The Ukrainian authorities and the country’s civil society have demonstrated impressive synergy in cooperating with the Office of the ICC Prosecutor. They jointly documented and submitted to The Hague ample evidence of crimes committed by the aggressor in occupied Crimea and in the Donetsk and Luhansk regions of eastern Ukraine. This evidence was no doubt instrumental in last week’s ICC decision.
The fact that Ukraine has fully submitted to the jurisdiction of the International Criminal Court confirms that it has nothing to hide and is fully committed to the principles of justice and the rule of law in international relations. Ukraine has demonstrated zero tolerance for international crimes and has shown a determination to exercise jurisdiction over them in all cases in accordance with the principle of complementarity that is foundational for international criminal justice.
While Ukraine is fully committed to playing its role in the fight against impunity, the majority of those responsible for war crimes and crimes against humanity in Ukraine are located abroad, mostly in the aggressor state. The deplorable but unsurprising lack of cooperation from the Russian Federation in prosecuting these crimes must not prevent the international community from demanding justice. Indeed, the ICC was created for exactly this kind of situation. Ukraine counts on the support of all states in its quest for justice.
The ICC move to launch an investigation is tremendously important for two key reasons.
Firstly, it shows that while international justice moves slowly, it is nevertheless inevitable. Take the example of the former Yugoslavia. It took decades to happen, but the perpetrators of war crimes in the Balkan wars of the 1990s did finally end up on trial. Justice will likewise prevail for crimes committed in the context of Russia’s armed aggression against Ukraine, and the perpetrators will face international prosecution.
Secondly, it demonstrates the price of Russian aggression against Ukraine, not only for the Kremlin leadership, but also for all their representatives and proxies.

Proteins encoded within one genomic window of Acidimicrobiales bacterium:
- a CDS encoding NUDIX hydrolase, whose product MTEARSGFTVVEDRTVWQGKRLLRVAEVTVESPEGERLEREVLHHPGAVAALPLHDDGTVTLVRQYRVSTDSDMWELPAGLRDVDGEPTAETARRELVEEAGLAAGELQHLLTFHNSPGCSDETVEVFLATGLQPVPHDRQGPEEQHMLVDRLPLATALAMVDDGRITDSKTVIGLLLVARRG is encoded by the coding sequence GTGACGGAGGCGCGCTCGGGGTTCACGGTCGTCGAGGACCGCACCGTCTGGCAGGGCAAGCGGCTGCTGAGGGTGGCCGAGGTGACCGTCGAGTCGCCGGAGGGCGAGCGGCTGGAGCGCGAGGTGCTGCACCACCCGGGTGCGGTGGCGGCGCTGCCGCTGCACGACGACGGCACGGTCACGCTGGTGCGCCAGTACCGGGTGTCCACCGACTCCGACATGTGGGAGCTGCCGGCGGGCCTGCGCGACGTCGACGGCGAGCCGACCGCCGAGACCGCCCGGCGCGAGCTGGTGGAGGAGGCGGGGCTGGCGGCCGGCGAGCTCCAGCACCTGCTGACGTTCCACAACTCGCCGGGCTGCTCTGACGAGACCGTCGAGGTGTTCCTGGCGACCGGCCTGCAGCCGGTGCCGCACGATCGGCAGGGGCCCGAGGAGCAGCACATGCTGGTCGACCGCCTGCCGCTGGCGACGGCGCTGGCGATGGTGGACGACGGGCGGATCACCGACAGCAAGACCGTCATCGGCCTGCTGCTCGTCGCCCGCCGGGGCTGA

As the ICC Prosecutor prepares to request a formal investigation, war crimes and crimes against humanity are still being committed in occupied Crimea and eastern Ukraine. As the occupying power, Russia continues to ignore its obligations. The annual reports of the ICC Prosecutor state loud and clear that this is the only correct legal interpretation of the situation. The ICC Prosecutor has also established evidence of direct attacks by Russia’s regular army against Ukraine in 2014, and continues to gather evidence of control exercised by the Russian Federation over the armed groups in Donetsk and Luhansk regions.
The completion of the ICC’s preliminary examination serves as a reminder that national governments and international organisations should continue to call on the Russian Federation to observe international humanitarian law and cooperate fully with the ICC.
Since the ICC commenced its work in 2003, it has struggled to live up to the very high expectations vested in it. The ICC’s progress has so far been rather bumpy, but the prosecution of war crimes and crimes against humanity committed in the context of Russia’s war against Ukraine now gives the Court an opportunity to prove its vital importance to the cause of justice based on international law. The ICC must not miss this chance. Ukraine is fully committed to continuing its cooperation with the ICC in the fight against impunity.
Ukraine is convinced that no lasting peace is possible without holding to account those who are responsible for the gravest crimes. The international component of any post-war justice is vital to its success because the war in Ukraine is an act of aggression committed by the Russian Federation.
Six years ago, many in Moscow saw an opportunity for a “small victorious war” against Ukraine. Those who planned and launched this war expected to become heroes. Instead, they may receive the status of international war criminals. Rightly so.
Dmytro Kuleba is Ukraine’s Minister of Foreign Affairs.
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The views expressed in UkraineAlert are solely those of the authors and do not necessarily reflect the views of the Atlantic Council, its staff, or its supporters.